I dream we’ll stand up and make the transition from an economy dependent on fossil fuels to one powered by clean renewable energy that gets cheaper every year and never runs out. I dream of wind farms and smart grids replacing oil rigs and coal mines, of buying power from Illinois farmers instead of the Saudi royal family. Actually, that’s not dreaming; those things are inevitable. My dream is that we do those things now instead of waiting until we’ve converted the rest of our coal to carbon dioxide and fought with the Chinese over the last of the oil.

I dream of lasting economic growth in Chicago, a migration of population and wealth from the suburbs to the city. I dream of walkable urbanism gradually replacing suburban sprawl. I dream of developing all those vast areas of vacant urban land into vibrant streetcar neighborhoods.

The Clark Street streetcar is thinking big.

It falls somewhere between a drop in the bucket and the answer to all our problems. It’s only one step, but it’s a pretty big step in the right direction. I’m completely open to the possibility that it’s not the right first step, or that there are a lot of other things we need to be doing now before we can take that step. But I believe it’s important to think big—to think about where we want to end up, and to plan out a strategic path to get us there. We’ve done great things before, and we can certainly do this.

I agree that streetcars will do more good on the south side than the north side.

I chose Clark Street for the starter line because it goes through the four zip codes with the highest population density and the highest transit ridership, but in a corridor where it’s too far to walk to the L. There are over 70,000 daily boardings onto buses stuck in traffic. A streetcar with that kind of ridership gives you the transit service of the L at 10% of the construction cost, and a lower operating cost than the buses we have now.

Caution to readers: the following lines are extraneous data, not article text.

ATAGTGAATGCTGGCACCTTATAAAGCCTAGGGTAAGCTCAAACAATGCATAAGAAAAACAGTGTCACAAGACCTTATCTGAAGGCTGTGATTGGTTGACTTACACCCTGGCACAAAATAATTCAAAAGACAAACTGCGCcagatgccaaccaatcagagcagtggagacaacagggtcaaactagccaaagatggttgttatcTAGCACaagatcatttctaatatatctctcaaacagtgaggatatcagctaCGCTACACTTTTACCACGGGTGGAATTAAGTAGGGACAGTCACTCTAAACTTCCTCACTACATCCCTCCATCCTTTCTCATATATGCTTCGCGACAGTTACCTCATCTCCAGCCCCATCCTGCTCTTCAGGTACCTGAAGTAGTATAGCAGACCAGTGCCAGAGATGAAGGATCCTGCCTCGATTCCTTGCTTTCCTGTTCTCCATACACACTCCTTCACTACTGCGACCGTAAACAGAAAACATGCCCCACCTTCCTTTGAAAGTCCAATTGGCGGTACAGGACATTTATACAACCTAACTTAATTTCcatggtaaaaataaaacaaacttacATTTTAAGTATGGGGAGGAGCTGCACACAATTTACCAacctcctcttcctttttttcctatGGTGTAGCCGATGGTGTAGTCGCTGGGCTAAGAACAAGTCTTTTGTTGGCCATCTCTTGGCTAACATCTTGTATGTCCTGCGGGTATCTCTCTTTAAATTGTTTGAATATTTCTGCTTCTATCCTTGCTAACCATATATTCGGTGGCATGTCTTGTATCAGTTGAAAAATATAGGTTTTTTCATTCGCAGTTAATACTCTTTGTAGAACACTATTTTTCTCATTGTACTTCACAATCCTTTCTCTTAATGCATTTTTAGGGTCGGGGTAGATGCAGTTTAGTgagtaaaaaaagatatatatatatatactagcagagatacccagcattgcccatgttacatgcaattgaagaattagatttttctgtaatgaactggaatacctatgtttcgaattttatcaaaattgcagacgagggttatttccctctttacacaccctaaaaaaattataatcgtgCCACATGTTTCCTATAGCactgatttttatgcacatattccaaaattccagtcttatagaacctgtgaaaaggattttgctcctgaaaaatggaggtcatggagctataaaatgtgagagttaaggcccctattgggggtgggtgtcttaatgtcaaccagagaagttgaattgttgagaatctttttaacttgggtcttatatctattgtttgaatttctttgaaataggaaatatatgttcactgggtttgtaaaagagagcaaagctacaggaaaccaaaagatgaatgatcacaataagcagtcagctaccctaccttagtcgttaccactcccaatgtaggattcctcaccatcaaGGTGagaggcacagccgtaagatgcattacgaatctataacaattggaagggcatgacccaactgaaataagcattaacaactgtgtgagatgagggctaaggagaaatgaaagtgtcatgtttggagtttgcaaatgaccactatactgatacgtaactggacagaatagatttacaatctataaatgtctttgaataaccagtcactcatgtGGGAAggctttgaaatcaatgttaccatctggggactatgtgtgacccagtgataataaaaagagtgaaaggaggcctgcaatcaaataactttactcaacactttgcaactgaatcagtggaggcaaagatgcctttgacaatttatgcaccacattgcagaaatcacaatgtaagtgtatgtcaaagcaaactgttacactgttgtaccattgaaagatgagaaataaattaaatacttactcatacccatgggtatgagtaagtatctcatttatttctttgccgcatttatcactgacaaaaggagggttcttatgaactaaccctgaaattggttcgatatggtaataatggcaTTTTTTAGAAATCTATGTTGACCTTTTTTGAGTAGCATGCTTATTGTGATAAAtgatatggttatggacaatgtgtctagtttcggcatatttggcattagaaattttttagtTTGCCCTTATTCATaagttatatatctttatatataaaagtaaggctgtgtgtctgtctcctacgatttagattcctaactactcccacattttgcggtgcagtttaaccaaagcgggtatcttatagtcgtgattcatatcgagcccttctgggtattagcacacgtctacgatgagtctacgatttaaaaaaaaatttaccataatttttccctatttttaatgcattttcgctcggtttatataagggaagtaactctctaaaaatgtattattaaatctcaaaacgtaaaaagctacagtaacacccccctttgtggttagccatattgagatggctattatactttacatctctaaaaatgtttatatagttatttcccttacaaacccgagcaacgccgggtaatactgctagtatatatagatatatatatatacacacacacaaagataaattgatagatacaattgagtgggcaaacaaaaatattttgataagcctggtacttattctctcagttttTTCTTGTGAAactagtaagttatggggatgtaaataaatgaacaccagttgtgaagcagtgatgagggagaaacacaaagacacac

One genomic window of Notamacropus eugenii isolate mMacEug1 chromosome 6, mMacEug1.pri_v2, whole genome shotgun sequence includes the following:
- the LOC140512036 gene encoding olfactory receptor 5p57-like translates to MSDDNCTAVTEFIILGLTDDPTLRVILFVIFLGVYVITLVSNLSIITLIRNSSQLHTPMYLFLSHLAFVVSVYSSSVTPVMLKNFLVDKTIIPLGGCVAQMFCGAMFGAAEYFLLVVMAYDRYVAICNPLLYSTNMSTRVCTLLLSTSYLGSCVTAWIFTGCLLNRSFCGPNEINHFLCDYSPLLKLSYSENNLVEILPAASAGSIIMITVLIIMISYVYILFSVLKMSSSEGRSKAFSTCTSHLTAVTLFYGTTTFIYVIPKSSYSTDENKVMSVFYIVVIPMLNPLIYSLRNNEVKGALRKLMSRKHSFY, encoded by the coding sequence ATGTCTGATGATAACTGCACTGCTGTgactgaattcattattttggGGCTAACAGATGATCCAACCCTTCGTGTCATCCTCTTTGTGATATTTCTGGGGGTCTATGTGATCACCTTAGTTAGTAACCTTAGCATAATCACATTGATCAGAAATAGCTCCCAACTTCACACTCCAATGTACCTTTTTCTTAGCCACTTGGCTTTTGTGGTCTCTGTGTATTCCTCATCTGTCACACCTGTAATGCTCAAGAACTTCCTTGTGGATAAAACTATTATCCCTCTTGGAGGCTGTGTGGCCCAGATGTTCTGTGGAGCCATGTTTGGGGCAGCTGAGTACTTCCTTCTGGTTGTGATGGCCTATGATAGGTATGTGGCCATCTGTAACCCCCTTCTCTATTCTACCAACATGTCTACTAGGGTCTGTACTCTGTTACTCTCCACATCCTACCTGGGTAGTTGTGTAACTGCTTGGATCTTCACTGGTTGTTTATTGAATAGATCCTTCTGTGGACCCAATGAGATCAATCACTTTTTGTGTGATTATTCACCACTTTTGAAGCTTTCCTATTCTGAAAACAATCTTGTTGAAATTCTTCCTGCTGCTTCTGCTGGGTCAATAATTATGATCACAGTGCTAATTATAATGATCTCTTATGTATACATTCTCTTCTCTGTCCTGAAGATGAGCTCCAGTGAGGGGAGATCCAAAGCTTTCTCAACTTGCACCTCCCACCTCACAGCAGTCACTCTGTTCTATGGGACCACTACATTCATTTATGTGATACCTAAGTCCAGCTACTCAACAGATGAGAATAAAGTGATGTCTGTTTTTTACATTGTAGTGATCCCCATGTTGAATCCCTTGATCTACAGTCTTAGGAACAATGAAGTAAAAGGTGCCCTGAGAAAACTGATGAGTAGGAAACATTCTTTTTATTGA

The streetcar will provide more benefit to commuters and neighborhoods in places where transit is sparse, property values are depressed, and services are hard to find. Eventually the Clark Street line might continue through the South Loop, swing past McCormick Place, and head down Cottage Grove to Hyde Park. The development potential (the value we capture to pay the capital cost) is much greater, but there’s much less population density. My estimation is that Clark Street is a safer, more practical choice for a starter line. What do you think?

Streetcars are nice, but how

Streetcars are nice, but how does he want to pay for them? It seems like there are higher regional transit priorities right now, not all of which can be funded. Red Line South Extension. Red Purple Modernization. Yellow Line to Old Orchard. Orange Line to Ford City. Circle Line. Infill stations on Wabash and Cermak. BRT on Western and/or many other streets. Metra STAR Line. Metra Southeast Service. Other Metra extensions. Pace BRT routes. I just don't see streetcar money coming out of transportation funds. Maybe someone else could fund it.

Streetcars are more than just transit

You mention a lot of transit projects that need funding. I don’t pretend to know enough about the system as a whole to be able to prioritize among them. But I believe in the transformative power of modern streetcars—in their potential to bring positive changes to neighborhoods and cities that go far beyond their value as transportation projects. I think we should do BRT on Western Avenue, but I would not move my company from Houston to Chicago or my family from Naperville to Lincoln Park for BRT.

I love the L, but for the cost of extending it one mile, we could build ten miles of streetcar—the entire Clark Street line from Wrigley Field to Daley Plaza, including extending it all the way down to Hyde Park. There’s a really big gap in the transit spectrum: at one end we have buses that stop every block, load slowly, and are stuck in traffic; at the other end we have the L, which moves lots of people very efficiently but doesn’t go very many places and is unbelievably expensive to build any more of. The modern streetcar does a good job of filling the gap in the transit spectrum.